I will accept FACT as in Historical fact and until a properly researched and tested scientific Hypothesis has been disconfirmed then I will accept that as Fact also. This is a perfectly acceptable scientific principle.

Where should one start when trying to explain such a sophisticated organism as man? Such a complex, wonderfully adapted triumph of Physiological engineering needs a big entry and a suitably grand stage to enter onto. How about the continent of Africa as the stage and a climb down from the forest canopy out into the open savannah as the grand entrance…….

Estimates differ, but let’s agree here with the best Scientific estimate currently available that he first put in an appearance between 250 000 and 500 000 years ago. The primary reason for such a large disparity in the approximation of his time of arrival is that the fossil record gives no clear indication of exactly which of all the Hominid fossils found to date is Homo sapiens, some earlier fossils bear many of the characteristics of  H sapiens and may have belonged to members of the species  from a different ecosystem which  rendered on them phenotypes peculiar to that region through adaptation. However, the situation is, that we, for in essence H sapiens bears all the physical characteristics and mental potential of modern man (in fact, dressed in modern clothing and given the ability to communicate, if he walked into your local bar, had a beer and left, you wouldn’t know him from all the other people coming and going) took the first tentative steps on the road to here and hopefully beyond.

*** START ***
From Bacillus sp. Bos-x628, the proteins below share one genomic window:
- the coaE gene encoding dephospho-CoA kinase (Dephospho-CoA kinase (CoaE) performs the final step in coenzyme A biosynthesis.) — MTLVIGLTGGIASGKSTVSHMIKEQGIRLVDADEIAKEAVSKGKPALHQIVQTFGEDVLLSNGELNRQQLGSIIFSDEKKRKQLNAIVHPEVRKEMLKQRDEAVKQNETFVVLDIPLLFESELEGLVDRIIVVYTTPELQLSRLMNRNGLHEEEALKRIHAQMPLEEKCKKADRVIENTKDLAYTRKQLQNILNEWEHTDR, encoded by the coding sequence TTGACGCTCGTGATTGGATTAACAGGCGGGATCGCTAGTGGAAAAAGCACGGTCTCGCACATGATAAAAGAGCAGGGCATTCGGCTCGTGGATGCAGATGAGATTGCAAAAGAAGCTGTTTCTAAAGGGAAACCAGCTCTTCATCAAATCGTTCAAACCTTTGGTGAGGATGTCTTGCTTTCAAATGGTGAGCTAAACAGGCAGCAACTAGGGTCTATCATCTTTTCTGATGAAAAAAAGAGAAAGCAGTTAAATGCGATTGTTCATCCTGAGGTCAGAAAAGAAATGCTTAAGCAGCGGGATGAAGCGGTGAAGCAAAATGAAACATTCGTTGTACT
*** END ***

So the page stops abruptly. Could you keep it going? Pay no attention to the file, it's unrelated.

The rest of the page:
Homo sapiens didn’t appear over night. If the fossil record tells us anything clearly it is that he was the result of millions of years of Evolution, Genetics ,Natural selection acting on heritable variation, random Mutation and it would seem, the most unbelievable luck.

The bone yard that is the fossil record is littered with what appears to be, countless dead ends and natural miscalculations represented by offshoots going nowhere on the branch of the Evolutionary tree leading to H sapiens. Fruit that flourished momentarily but ultimately ran out of nature’s credit and withered on the vine, leaving us no idea as to how near they came to being self aware, Human.